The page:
Wednesday, August 20, 2008

A few things I've learned this week

1.Okay, peanut butter doesn't always cure hiccups.
Cee had a good case of them last night. I gave her PB twice, but she likes to hoard food in her mouth, so the effort was completely wasted. I sang to her as we rocked to sleep and that knocked her (and her hiccups) out.
2. Younger brothers can make really good relationship decisions.
We met my brother's fiancee's family this weekend. Cee and I had gone down to see the folks for a few days. It was my little sister's 3rd birthday too. My brother is 21 and getting married to a girl who's a few years older next August. The LT and I, and maybe Cee, are all in this ginormous wedding. It's going to be a hoot. Especially if my married sister and I are pregnant or have newborns at the time. Anyway I got to see my brother and his fiancee together and they are really great. It's kind of weird seeing a girl look at your brother with total love and devotion, especially since I changed his diapers and gave him baths and bottles, but it was really great too.
3. I can't remember what else I've learned, but there's probably a ton. Mothering a toddler is good for learning, even if you can't always remember what you've learned.

Saturday, August 2, 2008

A spoonful of sugar makes the medicine go down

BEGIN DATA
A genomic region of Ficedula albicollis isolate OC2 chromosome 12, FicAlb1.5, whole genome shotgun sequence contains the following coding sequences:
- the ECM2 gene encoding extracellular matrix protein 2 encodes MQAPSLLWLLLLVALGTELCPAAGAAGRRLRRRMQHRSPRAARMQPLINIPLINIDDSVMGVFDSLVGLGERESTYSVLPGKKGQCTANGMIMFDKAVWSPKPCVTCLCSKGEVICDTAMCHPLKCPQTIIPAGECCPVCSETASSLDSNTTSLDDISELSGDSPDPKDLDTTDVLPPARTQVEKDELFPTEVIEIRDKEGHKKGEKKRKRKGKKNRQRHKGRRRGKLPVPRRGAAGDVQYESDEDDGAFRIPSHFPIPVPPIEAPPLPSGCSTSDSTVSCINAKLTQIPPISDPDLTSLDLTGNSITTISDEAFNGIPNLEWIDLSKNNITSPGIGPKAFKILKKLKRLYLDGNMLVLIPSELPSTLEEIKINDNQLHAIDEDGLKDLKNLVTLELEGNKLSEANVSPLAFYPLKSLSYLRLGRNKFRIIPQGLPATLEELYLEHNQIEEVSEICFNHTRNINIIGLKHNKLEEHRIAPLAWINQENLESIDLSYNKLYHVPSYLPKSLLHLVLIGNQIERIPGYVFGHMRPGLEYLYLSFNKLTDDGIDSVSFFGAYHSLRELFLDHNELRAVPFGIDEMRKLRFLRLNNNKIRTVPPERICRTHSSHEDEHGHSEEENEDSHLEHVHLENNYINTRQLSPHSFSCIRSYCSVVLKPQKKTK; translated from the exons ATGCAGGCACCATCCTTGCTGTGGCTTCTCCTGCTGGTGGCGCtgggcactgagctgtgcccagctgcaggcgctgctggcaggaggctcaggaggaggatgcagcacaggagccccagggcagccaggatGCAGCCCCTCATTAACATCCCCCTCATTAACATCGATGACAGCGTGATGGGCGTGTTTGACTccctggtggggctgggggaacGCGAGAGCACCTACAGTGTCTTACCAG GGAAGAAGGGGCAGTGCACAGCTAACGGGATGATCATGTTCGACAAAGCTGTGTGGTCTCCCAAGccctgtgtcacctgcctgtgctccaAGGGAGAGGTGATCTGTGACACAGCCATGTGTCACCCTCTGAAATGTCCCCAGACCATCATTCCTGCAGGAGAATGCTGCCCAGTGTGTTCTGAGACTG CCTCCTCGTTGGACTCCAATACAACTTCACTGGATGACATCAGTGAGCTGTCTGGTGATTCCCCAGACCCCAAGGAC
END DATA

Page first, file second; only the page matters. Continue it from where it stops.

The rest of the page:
And a spoonful of peanut butter makes the hiccups go away. I have no idea how.
Cee isn't really bothered when she gets the hiccups, but she gets them a lot at bedtime, where they understandably interfere with falling asleep. A couple of months ago, we were rocking for almost half an hour with hiccups when I remembered the peanut butter cure. Sure enough, a toddler-size spoonful of PB and Cee was asleep within minutes. I've used it several more times, including today right before naptime. has many methods of curing hiccups and puts the peanut butter cure at #44. The instructions are simple and has appropriate warnings included so people who have peanut allergies and those who aren't used to swallowing peanut butter without choking are forewarned about the risks inherent in this cure.
And speaking about being forewarned, evidently 16 adults need to be told that riding motorcycles in driving rain, cloud-to-ground lightning, and gale-force winds is a stupid idea. But we did it anyway and miraculously survived, although many brain cells were killed in the partying that ensued once we reached the hotel later that afternoon.